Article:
Arkwright Scholars Workshop

Saturday 26th November 2016

The two previous workshops for Arkwright Scholars on the uses of the optical microscope were a success, and so another was held this year in the same location, the Angela Marmont Centre in the Natural History Museum in London. The Arkwright Engineering Scholarships are awarded by the Arkwright Scholarships Trust and support students through their A Levels or Scottish Highers and provide financial assistance to help them pursue engineering, computing or technical design at university or through a higher-level apprenticeship. The Scholarships are sponsored by industrial companies, universities, charitable trusts, trade associations, professional engineering institutions, the Armed Services, Worshipful Companies, industry regulators or personal donors. Quekett members Dennis Fullwood, Pam H., Mary Morris, James Rider, Paul Smith and Alan Wood assisted at the workshop.

Pam Hamer introducing the workshopPam H. introducing the workshop

Theory of optics

We started with some theory of optics, including refractive index, refraction and diffraction, and how diffraction affects resolution (the detail that can be observed).

Measuring refractive index of a plastic blockMeasuring refractive index of a plastic block

We then showed the Scholars how to arrange 2 simple positive lenses to function as a basic compound microscope, with the first lens (objective) providing all of the resolution and some magnification, and the second lens (eyepiece) providing additional magnification.

Making a microscopeMaking a microscope

Stereo and compound microscopes

After the theory, the Scholars were talked through setting up their stereo and compound microscopes, to get the best possible illumination and to adjust them for individual eyesight. The Museum kindly provided 6 Leitz EZ4 zoom stereomicroscopes (8× to 35×) and 6 Olympus CX41 compound microscopes with 10×, 20×, 40× and 100× phase contrast objectives and substage condensers that could provide bright field, dark ground and phase contrast.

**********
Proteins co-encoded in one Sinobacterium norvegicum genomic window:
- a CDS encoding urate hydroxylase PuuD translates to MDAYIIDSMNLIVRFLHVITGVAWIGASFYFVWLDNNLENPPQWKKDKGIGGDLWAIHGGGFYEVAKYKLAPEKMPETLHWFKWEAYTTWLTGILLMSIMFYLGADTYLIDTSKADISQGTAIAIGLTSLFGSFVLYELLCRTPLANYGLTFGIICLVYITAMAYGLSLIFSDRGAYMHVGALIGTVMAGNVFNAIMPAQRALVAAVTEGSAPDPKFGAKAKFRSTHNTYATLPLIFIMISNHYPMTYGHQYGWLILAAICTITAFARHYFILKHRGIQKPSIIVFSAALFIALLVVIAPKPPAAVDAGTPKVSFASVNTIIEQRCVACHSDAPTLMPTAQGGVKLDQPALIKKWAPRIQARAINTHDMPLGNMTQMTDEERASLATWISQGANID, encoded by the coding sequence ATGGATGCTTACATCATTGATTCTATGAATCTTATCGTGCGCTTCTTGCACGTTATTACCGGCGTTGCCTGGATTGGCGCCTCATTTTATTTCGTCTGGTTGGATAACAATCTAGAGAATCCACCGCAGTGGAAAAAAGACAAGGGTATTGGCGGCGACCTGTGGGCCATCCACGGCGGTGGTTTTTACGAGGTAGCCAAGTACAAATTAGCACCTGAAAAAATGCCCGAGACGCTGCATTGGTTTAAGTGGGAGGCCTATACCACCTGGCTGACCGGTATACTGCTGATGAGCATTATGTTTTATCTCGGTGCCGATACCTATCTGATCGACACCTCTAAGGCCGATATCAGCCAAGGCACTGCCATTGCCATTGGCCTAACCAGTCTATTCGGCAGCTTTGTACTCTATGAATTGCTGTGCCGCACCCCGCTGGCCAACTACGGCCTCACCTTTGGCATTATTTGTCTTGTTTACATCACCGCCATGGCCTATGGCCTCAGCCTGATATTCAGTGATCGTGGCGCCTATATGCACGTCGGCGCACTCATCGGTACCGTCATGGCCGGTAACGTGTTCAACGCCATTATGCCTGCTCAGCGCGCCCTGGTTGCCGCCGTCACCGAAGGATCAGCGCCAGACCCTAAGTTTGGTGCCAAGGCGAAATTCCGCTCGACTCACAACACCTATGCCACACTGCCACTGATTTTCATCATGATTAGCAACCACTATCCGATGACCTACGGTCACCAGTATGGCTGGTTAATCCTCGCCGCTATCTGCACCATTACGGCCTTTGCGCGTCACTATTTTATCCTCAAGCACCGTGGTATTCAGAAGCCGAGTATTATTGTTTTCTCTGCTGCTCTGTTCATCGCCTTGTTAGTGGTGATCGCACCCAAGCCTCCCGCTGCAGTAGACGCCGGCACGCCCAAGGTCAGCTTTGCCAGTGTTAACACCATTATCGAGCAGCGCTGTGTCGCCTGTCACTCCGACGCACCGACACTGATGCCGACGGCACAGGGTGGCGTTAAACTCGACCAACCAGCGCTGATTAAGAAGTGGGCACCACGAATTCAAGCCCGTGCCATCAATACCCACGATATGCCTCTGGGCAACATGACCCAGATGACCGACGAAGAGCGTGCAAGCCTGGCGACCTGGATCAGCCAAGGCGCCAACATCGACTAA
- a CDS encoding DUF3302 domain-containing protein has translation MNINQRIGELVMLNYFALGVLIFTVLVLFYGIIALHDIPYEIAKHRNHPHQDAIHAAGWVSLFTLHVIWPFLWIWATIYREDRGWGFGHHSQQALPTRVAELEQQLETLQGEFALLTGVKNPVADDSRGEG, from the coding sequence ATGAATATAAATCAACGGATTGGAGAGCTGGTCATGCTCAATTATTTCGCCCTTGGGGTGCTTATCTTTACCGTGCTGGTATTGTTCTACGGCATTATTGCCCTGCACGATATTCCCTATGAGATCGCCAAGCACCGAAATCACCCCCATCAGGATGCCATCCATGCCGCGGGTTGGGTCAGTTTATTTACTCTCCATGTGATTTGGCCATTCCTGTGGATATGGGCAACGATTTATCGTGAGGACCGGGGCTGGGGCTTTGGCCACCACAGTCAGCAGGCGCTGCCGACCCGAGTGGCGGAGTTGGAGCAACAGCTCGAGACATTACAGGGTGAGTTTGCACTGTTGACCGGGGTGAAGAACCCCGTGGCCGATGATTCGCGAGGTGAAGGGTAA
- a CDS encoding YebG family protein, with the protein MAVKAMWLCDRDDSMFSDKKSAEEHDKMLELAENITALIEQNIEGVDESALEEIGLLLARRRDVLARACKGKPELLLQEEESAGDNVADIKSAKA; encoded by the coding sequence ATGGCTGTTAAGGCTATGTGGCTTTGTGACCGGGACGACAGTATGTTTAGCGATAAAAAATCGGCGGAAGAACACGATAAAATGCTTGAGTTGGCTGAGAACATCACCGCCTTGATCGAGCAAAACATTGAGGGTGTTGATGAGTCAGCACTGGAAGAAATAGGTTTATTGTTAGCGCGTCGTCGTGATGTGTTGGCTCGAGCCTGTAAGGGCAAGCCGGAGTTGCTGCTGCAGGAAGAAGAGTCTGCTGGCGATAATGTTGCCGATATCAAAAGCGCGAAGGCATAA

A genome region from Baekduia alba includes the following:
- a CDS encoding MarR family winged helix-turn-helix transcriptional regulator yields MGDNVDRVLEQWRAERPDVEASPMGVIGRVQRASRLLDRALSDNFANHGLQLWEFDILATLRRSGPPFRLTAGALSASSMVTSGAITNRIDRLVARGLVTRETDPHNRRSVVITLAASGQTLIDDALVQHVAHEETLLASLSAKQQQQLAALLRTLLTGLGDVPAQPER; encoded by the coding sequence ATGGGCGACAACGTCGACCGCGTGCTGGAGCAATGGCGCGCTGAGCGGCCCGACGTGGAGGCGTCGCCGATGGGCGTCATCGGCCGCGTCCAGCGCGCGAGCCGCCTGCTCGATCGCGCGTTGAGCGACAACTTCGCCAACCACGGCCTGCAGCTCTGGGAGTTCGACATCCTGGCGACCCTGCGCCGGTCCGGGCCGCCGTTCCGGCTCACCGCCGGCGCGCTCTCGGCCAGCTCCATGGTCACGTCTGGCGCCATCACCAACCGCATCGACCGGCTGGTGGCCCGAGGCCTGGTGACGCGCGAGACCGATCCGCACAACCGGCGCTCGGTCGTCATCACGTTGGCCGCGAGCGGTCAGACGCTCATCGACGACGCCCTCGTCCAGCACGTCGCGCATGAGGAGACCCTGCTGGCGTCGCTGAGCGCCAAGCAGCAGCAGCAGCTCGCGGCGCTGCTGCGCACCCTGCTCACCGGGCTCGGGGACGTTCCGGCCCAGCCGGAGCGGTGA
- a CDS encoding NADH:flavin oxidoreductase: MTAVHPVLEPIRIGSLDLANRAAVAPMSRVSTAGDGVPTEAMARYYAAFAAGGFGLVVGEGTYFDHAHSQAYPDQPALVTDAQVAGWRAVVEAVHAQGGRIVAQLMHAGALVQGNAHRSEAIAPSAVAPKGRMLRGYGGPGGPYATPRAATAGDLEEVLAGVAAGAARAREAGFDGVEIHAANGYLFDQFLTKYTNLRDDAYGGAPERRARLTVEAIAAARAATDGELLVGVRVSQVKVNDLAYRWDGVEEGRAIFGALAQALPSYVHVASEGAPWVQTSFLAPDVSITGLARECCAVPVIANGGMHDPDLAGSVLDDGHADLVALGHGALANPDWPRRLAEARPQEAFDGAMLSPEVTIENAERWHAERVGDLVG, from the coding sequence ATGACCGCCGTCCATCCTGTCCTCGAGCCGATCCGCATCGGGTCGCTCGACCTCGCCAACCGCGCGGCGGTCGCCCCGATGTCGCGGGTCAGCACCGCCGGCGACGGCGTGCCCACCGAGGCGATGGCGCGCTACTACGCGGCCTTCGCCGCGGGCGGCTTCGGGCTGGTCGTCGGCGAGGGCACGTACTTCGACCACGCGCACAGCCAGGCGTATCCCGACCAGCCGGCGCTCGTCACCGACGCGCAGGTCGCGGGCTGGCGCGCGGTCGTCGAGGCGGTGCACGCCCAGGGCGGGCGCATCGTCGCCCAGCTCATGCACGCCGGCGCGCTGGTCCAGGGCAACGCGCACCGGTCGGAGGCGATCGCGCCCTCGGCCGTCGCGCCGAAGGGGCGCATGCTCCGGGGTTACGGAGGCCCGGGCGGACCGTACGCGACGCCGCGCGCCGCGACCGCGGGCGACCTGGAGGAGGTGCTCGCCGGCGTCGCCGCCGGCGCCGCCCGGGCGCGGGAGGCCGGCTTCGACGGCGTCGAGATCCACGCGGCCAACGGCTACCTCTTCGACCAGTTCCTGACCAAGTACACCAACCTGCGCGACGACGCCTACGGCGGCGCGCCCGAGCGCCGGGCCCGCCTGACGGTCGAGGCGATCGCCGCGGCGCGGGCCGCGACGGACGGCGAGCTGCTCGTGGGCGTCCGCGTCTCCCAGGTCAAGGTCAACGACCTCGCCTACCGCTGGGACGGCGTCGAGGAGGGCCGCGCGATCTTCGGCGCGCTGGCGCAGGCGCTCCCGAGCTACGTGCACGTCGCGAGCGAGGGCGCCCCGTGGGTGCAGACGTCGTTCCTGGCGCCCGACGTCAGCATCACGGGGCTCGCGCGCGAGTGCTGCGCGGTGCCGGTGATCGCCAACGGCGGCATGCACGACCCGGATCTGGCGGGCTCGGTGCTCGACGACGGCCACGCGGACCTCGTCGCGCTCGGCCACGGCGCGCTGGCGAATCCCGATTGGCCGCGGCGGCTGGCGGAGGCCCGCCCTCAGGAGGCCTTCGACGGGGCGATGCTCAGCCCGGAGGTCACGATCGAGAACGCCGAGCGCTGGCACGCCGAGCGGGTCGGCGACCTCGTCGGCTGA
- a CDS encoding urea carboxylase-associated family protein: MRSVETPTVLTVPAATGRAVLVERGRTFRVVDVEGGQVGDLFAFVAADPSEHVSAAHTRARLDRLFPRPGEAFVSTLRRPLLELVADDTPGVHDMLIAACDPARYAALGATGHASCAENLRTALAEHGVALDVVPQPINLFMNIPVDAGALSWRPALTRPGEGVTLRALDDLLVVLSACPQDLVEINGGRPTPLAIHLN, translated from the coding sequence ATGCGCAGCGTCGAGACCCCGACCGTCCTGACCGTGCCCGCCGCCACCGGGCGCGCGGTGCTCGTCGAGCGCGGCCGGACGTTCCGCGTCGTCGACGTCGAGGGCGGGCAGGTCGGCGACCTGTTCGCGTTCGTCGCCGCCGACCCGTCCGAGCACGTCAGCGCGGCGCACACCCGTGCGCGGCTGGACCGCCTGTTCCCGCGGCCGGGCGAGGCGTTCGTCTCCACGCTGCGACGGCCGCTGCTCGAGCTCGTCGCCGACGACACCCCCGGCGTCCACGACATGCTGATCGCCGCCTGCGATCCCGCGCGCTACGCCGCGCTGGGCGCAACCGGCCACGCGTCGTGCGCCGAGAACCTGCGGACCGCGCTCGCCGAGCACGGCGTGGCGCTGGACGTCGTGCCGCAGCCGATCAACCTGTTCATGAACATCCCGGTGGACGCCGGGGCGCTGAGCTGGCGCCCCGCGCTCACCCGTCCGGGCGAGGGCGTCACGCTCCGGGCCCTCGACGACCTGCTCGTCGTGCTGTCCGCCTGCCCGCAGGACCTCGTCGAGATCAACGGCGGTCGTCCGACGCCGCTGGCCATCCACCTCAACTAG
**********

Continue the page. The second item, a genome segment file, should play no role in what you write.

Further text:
With 6 Quekett members and 12 Scholars we were able to provide a good level of assistance when needed.

Dennis FullwoodDennis Fullwood

marry-morris-scholars-2016-arkwright-720Mary Morris

James RiderJames Rider

Pam HamerPam H.

Carbon tooling laminate

With their microscopes properly set up, the Scholars were introduced to the 2 composite materials that had been provided by Solvay, one of the Arkwright sponsors. One was a carbon tooling laminate containing carbon-fibre and glass-fibre mats; sections had been made from this, and samples of fibres were provided. The laminate was of a type used on high-performance boats and cars.

Laminate materialCarbon tooling laminate material

The Scholars were provided with prepared microscope slides of carbon fibres and glass fibres (with human hair and spider silk for comparison), and were shown how to examine these using the Olympus compound microscopes. They used not only standard bright-field illumination but also 2 methods that provide enhanced contrast, dark ground and phase contrast.

Carbon fibres and glass fibres under the compound microscopeCarbon fibres and glass fibres under the compound microscope [by Pam H.]

Carbon fibres and a brown human hairCarbon fibres (7 µm diameter) and a brown human hair (compound microscope, bright-field illumination)

The Scholars were surprised to see the huge difference that lighting techniques can make to the appearance of a specimen under a microscope.

Carbon fibres, glass fibres and spider silk (compound microscope, bright-field illumination)Carbon fibres, glass fibres and spider silk (compound microscope, bright-field illumination)

Carbon fibres, glass fibres and spider silk (compound microscope, dark-ground illumination)Carbon fibres, glass fibres and spider silk (compound microscope, dark-ground illumination)

Carbon fibres, glass fibres and spider silk (compound microscope, phase-contrast illumination)Carbon fibres, glass fibres and spider silk (compound microscope, phase-contrast illumination)

Sections of the laminate (approximately 22×6 mm) that had been mounted in resin and then polished were provided for examination under the Leitz stereomicroscopes, and the Scholars were set the task of calculating the percentage occupied by voids in the exposed surface.

Laminate section mounted in a resin cylinderLaminate section mounted in a resin cylinder

Laminate with voidsLaminate with voids (macro lens, oblique reflected light)